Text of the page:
“Because of the ADA and other similar legislation, new public buildings should have ramps and elevators. As time goes on, our infrastructure should become more wheelchair accessible.”
To add to the reasons already given I have two:
It may not be possible to retrofit historic buildings for full accessibility. Either due to structural limitations, (there simply isn’t anywhere to put a ramp/elevator), or historic preservation.
Even with “full” accessibility a stair-climbing wheelchair may allow for more convenient navigation. You can simply use the stairs that are here, rather than heading back to the elevator lobby. Plus you can use the entrance on Elm rather than the main one on Yonge.
I have a question about a graphic novel series I read recently (Skyward), and I was wondering if a certain character’s presentation is ableist.
The way the world works is that on a day twenty years ago, all gravity just stopped working. People have now made devices and found ways to adapt to this world. It’s deadly if you accidentally float too high into the atmosphere, but you can fly everywhere else, so that’s cool.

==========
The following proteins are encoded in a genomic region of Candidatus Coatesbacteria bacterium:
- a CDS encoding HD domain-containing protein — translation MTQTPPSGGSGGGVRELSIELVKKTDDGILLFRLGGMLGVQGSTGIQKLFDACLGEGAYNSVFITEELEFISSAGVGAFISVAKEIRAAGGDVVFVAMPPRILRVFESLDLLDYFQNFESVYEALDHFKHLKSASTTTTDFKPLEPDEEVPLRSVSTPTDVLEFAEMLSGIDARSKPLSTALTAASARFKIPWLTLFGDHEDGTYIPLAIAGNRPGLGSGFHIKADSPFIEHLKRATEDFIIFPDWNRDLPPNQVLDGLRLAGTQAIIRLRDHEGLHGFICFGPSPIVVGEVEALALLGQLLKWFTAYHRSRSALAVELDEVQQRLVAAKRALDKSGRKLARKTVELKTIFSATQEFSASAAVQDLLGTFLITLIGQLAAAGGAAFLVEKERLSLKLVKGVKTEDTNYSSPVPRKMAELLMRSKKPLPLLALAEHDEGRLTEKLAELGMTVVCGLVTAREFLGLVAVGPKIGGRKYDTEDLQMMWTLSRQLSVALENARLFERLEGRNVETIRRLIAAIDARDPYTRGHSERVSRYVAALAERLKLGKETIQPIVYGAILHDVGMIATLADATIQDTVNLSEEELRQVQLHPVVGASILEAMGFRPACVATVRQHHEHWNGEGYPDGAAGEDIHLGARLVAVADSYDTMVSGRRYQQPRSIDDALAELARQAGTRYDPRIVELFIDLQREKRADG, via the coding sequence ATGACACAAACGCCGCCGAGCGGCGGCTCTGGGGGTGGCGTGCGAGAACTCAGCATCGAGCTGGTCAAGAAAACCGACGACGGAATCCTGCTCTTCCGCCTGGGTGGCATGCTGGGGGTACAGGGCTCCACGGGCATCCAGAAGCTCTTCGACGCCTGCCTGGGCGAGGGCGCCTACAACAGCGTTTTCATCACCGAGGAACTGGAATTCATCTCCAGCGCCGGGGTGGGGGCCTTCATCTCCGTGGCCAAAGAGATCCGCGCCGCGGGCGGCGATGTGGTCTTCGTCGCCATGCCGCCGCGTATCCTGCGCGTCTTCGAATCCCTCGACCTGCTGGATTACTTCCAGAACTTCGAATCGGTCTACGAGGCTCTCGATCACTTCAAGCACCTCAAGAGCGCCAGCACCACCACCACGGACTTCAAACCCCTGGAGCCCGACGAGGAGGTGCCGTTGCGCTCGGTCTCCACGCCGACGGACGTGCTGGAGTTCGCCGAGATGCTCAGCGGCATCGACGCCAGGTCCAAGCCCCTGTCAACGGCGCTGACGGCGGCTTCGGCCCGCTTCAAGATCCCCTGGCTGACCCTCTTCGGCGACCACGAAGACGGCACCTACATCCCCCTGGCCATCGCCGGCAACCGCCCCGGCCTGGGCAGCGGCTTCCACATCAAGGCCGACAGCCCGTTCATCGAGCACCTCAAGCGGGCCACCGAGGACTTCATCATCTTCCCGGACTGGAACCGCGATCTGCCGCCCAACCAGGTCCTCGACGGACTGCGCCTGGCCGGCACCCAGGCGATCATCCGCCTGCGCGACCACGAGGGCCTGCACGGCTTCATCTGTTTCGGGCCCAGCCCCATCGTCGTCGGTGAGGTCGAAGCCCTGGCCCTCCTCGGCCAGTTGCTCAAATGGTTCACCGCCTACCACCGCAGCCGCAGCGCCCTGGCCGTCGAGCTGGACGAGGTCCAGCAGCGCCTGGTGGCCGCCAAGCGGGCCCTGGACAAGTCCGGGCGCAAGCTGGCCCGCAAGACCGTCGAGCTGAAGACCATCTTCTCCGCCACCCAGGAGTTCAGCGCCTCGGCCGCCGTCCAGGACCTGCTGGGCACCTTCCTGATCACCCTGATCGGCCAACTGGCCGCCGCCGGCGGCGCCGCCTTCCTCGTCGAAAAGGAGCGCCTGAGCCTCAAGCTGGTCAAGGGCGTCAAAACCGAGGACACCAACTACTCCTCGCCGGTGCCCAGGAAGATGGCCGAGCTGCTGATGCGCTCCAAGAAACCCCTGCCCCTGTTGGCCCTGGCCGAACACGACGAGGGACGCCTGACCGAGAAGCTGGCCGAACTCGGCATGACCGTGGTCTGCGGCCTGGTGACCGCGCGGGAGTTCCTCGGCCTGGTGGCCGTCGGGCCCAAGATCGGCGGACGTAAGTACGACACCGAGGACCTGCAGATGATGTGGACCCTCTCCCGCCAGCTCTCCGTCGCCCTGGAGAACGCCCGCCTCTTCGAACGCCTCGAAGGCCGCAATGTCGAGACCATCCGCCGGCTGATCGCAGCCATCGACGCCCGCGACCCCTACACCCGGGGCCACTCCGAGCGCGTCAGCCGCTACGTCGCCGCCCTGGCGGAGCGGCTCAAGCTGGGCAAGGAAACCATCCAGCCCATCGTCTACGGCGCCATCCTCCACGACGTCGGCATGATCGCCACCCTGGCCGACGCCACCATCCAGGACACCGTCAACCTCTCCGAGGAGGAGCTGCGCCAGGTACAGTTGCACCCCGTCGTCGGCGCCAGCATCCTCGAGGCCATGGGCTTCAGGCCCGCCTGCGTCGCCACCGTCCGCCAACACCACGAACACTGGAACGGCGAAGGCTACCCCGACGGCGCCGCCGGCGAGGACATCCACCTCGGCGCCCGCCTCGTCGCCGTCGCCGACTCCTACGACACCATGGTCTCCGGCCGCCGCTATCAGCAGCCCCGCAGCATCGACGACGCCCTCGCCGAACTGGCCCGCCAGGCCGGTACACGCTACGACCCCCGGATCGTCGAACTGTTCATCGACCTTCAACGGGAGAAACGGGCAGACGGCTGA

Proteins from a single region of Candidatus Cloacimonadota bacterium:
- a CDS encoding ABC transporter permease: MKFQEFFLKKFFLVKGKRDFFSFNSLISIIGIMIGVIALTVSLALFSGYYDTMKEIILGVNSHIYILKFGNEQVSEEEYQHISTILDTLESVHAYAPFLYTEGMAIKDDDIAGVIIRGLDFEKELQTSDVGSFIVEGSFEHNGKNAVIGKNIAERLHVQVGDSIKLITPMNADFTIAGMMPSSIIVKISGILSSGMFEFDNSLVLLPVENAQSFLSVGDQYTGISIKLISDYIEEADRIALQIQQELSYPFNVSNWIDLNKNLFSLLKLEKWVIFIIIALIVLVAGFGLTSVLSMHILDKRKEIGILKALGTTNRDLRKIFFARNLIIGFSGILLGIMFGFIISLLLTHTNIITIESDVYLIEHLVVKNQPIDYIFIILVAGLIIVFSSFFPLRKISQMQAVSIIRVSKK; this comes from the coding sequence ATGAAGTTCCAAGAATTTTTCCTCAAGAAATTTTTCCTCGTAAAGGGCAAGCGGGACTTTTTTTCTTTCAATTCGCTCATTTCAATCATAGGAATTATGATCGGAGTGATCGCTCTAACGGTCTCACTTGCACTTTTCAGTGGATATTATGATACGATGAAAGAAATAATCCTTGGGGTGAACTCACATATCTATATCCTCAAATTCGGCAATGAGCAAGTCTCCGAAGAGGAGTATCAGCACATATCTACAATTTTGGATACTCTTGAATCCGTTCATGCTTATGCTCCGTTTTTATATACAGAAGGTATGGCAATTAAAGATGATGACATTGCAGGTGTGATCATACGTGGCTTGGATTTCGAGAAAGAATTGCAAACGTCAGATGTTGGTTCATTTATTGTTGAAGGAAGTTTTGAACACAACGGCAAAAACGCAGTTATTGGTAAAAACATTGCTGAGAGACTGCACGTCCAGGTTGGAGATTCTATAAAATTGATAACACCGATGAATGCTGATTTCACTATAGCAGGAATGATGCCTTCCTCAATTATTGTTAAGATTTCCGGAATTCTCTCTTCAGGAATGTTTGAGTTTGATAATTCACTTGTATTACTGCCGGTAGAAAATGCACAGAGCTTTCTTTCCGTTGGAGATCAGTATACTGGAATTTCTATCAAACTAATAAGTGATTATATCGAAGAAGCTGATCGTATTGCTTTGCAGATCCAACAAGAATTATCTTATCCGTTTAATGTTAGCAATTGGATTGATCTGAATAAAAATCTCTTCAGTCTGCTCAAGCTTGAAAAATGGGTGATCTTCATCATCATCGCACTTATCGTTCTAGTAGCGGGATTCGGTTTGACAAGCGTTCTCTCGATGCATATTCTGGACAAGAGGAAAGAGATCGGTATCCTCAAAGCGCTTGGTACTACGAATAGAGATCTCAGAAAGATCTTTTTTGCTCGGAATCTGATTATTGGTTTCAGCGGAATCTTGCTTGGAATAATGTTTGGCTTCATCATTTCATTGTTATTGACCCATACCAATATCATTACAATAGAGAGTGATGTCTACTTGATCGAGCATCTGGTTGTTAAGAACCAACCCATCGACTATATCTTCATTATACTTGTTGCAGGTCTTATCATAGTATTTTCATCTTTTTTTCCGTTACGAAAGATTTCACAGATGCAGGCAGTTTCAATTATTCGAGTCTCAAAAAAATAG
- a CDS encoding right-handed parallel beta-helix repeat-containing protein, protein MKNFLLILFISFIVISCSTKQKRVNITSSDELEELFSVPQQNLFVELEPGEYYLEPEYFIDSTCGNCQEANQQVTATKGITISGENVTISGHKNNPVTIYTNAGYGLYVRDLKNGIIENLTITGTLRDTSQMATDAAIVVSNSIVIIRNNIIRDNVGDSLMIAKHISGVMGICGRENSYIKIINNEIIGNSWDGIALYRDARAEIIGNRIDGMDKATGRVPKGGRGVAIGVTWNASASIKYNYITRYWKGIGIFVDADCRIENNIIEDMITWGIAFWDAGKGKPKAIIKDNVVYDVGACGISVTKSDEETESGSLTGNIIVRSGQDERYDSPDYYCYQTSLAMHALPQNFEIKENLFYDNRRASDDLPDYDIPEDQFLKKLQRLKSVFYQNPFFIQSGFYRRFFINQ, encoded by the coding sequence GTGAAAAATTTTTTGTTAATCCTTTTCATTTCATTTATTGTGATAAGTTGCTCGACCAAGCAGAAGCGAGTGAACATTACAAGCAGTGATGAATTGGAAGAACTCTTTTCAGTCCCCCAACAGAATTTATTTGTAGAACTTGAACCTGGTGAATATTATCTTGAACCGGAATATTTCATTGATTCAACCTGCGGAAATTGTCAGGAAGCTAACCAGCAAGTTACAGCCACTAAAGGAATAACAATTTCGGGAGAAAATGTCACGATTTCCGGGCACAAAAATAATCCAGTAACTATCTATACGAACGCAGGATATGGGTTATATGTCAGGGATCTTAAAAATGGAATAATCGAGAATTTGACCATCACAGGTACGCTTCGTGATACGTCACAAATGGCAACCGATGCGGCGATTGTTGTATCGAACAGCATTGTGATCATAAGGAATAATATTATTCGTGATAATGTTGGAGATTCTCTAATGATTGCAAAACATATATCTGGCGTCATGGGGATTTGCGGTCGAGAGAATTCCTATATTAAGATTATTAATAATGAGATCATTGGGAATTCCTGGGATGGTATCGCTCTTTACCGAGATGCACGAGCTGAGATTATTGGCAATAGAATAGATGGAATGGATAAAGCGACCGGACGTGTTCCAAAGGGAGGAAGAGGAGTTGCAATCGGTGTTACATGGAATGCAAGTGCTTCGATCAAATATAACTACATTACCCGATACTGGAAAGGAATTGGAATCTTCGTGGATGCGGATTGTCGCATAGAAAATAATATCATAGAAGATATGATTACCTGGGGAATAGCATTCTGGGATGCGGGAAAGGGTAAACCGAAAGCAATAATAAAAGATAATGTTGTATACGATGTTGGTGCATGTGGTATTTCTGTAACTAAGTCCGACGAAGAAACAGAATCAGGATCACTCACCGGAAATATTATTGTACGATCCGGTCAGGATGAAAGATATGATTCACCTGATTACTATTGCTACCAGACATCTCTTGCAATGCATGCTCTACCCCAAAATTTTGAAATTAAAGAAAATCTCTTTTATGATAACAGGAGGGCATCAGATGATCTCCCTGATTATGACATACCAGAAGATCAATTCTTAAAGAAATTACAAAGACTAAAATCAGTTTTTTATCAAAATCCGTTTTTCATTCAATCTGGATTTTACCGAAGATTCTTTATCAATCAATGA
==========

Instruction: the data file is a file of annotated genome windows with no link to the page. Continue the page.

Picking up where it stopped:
The character I’m talking about is a side character. He doesn’t have legs from the knees down. However, because this world has no gravity, he doesn’t need a wheelchair or other assisting device and can just float around like everyone else.
His disability is brought up from time to time. However, since this is a graphic novel, it’s clear in every shot he’s in that he’s physically different. You don’t really forget how he is.
Would his literary treatment be ableist?
I was worried that the stair climbing wheelchair example needed more explanation than was possible for a short Q & A article and that does seem to be the case. The point of this example is that the existence of stairs is the thing that that makes a stair-climbing wheelchair necessary. If there are only ramps and elevators (no stairs at all), then wheelchairs that can climb stairs are unnecessary. Since Fernando said that he wanted his setting to be futuristic with advanced technology, it is important for him to think about whether or not that setting should include inaccessible buildings. If it is set in the near future, then there probably will be inaccessible buildings because there are so many of them now, but if the setting is farther into the future, then it is plausible for all buildings to be accessible (including private homes and historic buildings).
The point of this discussion is that it is important storytellers to make deliberate choices about the level of accessibility in their settings as that will have a direct impact on the mobility devices and other adaptive equipment that disabled characters will need.